The average person in the Netherlands eats 76kg of meat per year, according to data from Wageningen University. Just 5% of the population identify as vegetarian and 1% as vegan. But about half now say they are ‘flexitarian’, meaning meat is not the main component of around three meals a week. This trend has seen the amount of meat Dutch people eat decline fairly steadily since 2010 (with the exception of an increase in per capita consumption in 2018). 2020 saw meat consumption fall by an average 1.9kg per person versus 2019 levels.
Fresh consumer research, carried out by Kieskompas in cooperation with the VU University Amsterdam, suggests that livestock production is viewed unfavourably by an increasing number of consumers in the country.
Commissioned by ProVeg Netherlands, an NGO whose stated aim is to halve animal protein consumption by 2040, the study found 72% of Dutch people believe we should eat fewer animal products. Interestingly, this view was held fairly evenly across the political spectrum with people who identify as ‘right wing’ or ‘conservative’ accounting for half of the total figure. It was also expressed across a broad age range ‘from young to old’.
"In the Netherlands we appear to be much more vegan than you might think – perhaps not yet in our eating habits, but certainly in our deeper convictions about the use of animals,” observed Pablo Moleman of ProVeg Netherlands. “These results imply that vegans do not necessarily have more radical views than other people, but they do simply attach more consequences to them."
Among those who backed lower meat consumption, the most popular motivation was a reduction in animal suffering with 86% citing this as a factor. This was followed by 81% of people who said it would prevent food shortages; 80% who suggested it would cut the risk of new zoonotic diseases emerging; 79% who said it would combat climate change; 79% who associated it with better human health; and 42% who said animals have a right not to be used for food.
Moleman said these underlying motivators reflect the changing nature of discussions around animal proteins – some of which he described as ‘surprising’ and even ‘radical’.
“As far as I am aware, there have not been many studies to this date that looked into the relatively new 'zoonotic' motivation. This is a motivation that has of course longer been a concern of a small number of scientists but which only recently gained more widespread public attention, because of the COVID pandemic. That this motivation is now supported by 80% of the population, on a par with climate change, is quite a testament to the increasing recognition of the role of animal production systems in the emergence and spread of new diseases. I also think the "animal rights" motivation is quite surprising. This is also a motivation that (in contrast to animal welfare/suffering) is not frequently a part of consumer surveys. Even though it has the lowest level of support, 42% of people supporting the idea that animals have rights not to be used for food is quite astounding for such a radical idea,” he told FoodNavigator.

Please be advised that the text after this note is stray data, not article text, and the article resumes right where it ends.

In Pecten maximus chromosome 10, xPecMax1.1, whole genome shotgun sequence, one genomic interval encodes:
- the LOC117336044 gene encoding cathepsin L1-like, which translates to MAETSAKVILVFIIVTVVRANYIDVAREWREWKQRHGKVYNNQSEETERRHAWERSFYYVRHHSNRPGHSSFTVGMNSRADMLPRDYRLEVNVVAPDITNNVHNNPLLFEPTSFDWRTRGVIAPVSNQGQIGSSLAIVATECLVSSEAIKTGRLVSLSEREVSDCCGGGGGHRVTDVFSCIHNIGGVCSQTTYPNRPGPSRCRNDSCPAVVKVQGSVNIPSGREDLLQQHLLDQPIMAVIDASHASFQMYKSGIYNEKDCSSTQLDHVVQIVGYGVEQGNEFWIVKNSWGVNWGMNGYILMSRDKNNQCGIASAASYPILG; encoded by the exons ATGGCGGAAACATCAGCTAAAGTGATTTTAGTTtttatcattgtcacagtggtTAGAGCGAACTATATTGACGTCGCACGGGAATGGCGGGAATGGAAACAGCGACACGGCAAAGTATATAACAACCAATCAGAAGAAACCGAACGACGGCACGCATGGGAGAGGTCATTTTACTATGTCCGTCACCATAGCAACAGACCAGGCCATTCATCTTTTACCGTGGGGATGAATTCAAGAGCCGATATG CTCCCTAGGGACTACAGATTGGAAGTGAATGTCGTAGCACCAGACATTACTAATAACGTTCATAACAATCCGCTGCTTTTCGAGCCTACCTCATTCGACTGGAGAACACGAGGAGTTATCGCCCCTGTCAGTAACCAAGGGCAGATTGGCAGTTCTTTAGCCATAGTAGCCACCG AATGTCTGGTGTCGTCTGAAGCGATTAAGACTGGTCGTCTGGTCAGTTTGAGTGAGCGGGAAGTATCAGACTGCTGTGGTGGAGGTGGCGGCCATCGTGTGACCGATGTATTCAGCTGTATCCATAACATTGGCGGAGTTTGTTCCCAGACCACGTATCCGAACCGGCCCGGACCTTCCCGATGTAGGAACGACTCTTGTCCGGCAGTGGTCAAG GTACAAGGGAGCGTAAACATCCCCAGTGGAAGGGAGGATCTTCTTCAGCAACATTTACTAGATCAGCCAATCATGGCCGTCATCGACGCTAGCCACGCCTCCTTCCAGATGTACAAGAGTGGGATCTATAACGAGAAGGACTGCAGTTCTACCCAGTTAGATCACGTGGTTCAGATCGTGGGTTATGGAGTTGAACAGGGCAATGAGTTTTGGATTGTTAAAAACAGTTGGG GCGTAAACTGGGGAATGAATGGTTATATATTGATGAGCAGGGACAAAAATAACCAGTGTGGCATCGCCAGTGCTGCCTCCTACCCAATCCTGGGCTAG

Zoning in on animal rights – as opposed to welfare – while a significant minority flag this as a reason to cut meat out of the diet, conversely 26% of people believe that ‘because animals are inferior to people’ there is justification to eat meat. The survey, which took in the views of 8,575 people, suggested this opinion is ‘particularly prevalent’ among Protestants but less common among Catholics and other religious and social groups.
Support for ban of intensive livestock farming
The survey revealed that a majority of Dutch consumers – 60% - support a ban on factory farming, with a further 13% backing a prohibition of all livestock farming and one-in-five favouring a ban of slaughterhouses. Four out of five respondents said they are ‘uncomfortable’ with the way animals are used in the food industry.
The elimination of intensive animal agriculture would likely result in a jump in the price of meat. It has been associated with the growing ‘less but better’ movement that advocates pastoral and grazing systems – often presented as part of a regenerative model.
Moleman told us that the survey didn’t include follow-up questions looking directly at how respondents expected food prices to be impacted or their level of support for a ‘less but better’ system of production for meat. However, he noted that there were signs of support for pricing to be used as a mechanism to shift consumption towards more plant-based diets. “We did ask respondents whether they supported an increase in the price of animal products as a means of lowering consumption, and 58% did. There was even higher support (perhaps unsurprisingly) for lowering the prices of plant-based products (75%). So what we do know is: a 72% majority of the Dutch public supports less meat, and a 58% majority supports more expensive meat,” the ProVeg food industry expert explained.